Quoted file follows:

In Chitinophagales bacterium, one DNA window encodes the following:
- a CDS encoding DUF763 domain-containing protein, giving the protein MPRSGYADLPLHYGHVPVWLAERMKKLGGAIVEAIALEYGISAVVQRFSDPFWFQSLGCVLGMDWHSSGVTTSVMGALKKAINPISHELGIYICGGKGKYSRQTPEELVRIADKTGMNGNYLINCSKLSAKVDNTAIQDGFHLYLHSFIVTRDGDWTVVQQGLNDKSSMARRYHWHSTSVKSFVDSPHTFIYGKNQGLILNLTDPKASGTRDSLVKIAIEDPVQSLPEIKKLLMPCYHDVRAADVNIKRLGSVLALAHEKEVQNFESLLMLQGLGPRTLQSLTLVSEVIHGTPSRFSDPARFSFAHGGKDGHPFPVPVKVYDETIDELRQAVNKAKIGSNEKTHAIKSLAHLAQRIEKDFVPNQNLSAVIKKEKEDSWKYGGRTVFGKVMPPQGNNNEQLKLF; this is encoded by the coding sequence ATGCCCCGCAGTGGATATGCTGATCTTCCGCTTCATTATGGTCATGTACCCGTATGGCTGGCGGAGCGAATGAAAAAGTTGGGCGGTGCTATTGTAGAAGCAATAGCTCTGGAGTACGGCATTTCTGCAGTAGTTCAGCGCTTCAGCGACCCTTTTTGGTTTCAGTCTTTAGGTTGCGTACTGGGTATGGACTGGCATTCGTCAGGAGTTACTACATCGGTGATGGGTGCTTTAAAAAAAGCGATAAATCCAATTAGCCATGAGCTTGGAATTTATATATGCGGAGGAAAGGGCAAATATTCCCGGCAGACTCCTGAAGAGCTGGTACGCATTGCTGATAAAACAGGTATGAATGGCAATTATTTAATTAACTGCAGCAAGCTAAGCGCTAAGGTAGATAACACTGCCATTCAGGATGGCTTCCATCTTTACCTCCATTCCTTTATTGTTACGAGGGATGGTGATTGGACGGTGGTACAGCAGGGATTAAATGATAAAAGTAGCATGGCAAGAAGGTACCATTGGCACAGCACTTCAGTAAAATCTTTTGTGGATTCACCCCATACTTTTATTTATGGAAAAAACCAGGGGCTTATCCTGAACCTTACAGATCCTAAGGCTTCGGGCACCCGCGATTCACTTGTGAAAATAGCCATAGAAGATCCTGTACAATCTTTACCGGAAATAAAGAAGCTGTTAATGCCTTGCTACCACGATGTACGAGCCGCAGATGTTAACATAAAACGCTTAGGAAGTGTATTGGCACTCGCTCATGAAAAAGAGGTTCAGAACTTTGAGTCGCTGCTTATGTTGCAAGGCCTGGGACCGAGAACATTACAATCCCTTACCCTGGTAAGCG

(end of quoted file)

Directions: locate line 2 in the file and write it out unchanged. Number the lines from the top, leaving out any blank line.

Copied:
- a CDS encoding DUF763 domain-containing protein, giving the protein MPRSGYADLPLHYGHVPVWLAERMKKLGGAIVEAIALEYGISAVVQRFSDPFWFQSLGCVLGMDWHSSGVTTSVMGALKKAINPISHELGIYICGGKGKYSRQTPEELVRIADKTGMNGNYLINCSKLSAKVDNTAIQDGFHLYLHSFIVTRDGDWTVVQQGLNDKSSMARRYHWHSTSVKSFVDSPHTFIYGKNQGLILNLTDPKASGTRDSLVKIAIEDPVQSLPEIKKLLMPCYHDVRAADVNIKRLGSVLALAHEKEVQNFESLLMLQGLGPRTLQSLTLVSEVIHGTPSRFSDPARFSFAHGGKDGHPFPVPVKVYDETIDELRQAVNKAKIGSNEKTHAIKSLAHLAQRIEKDFVPNQNLSAVIKKEKEDSWKYGGRTVFGKVMPPQGNNNEQLKLF; this is encoded by the coding sequence ATGCCCCGCAGTGGATATGCTGATCTTCCGCTTCATTATGGTCATGTACCCGTATGGCTGGCGGAGCGAATGAAAAAGTTGGGCGGTGCTATTGTAGAAGCAATAGCTCTGGAGTACGGCATTTCTGCAGTAGTTCAGCGCTTCAGCGACCCTTTTTGGTTTCAGTCTTTAGGTTGCGTACTGGGTATGGACTGGCATTCGTCAGGAGTTACTACATCGGTGATGGGTGCTTTAAAAAAAGCGATAAATCCAATTAGCCATGAGCTTGGAATTTATATATGCGGAGGAAAGGGCAAATATTCCCGGCAGACTCCTGAAGAGCTGGTACGCATTGCTGATAAAACAGGTATGAATGGCAATTATTTAATTAACTGCAGCAAGCTAAGCGCTAAGGTAGATAACACTGCCATTCAGGATGGCTTCCATCTTTACCTCCATTCCTTTATTGTTACGAGGGATGGTGATTGGACGGTGGTACAGCAGGGATTAAATGATAAAAGTAGCATGGCAAGAAGGTACCATTGGCACAGCACTTCAGTAAAATCTTTTGTGGATTCACCCCATACTTTTATTTATGGAAAAAACCAGGGGCTTATCCTGAACCTTACAGATCCTAAGGCTTCGGGCACCCGCGATTCACTTGTGAAAATAGCCATAGAAGATCCTGTACAATCTTTACCGGAAATAAAGAAGCTGTTAATGCCTTGCTACCACGATGTACGAGCCGCAGATGTTAACATAAAACGCTTAGGAAGTGTATTGGCACTCGCTCATGAAAAAGAGGTTCAGAACTTTGAGTCGCTGCTTATGTTGCAAGGCCTGGGACCGAGAACATTACAATCCCTTACCCTGGTAAGCG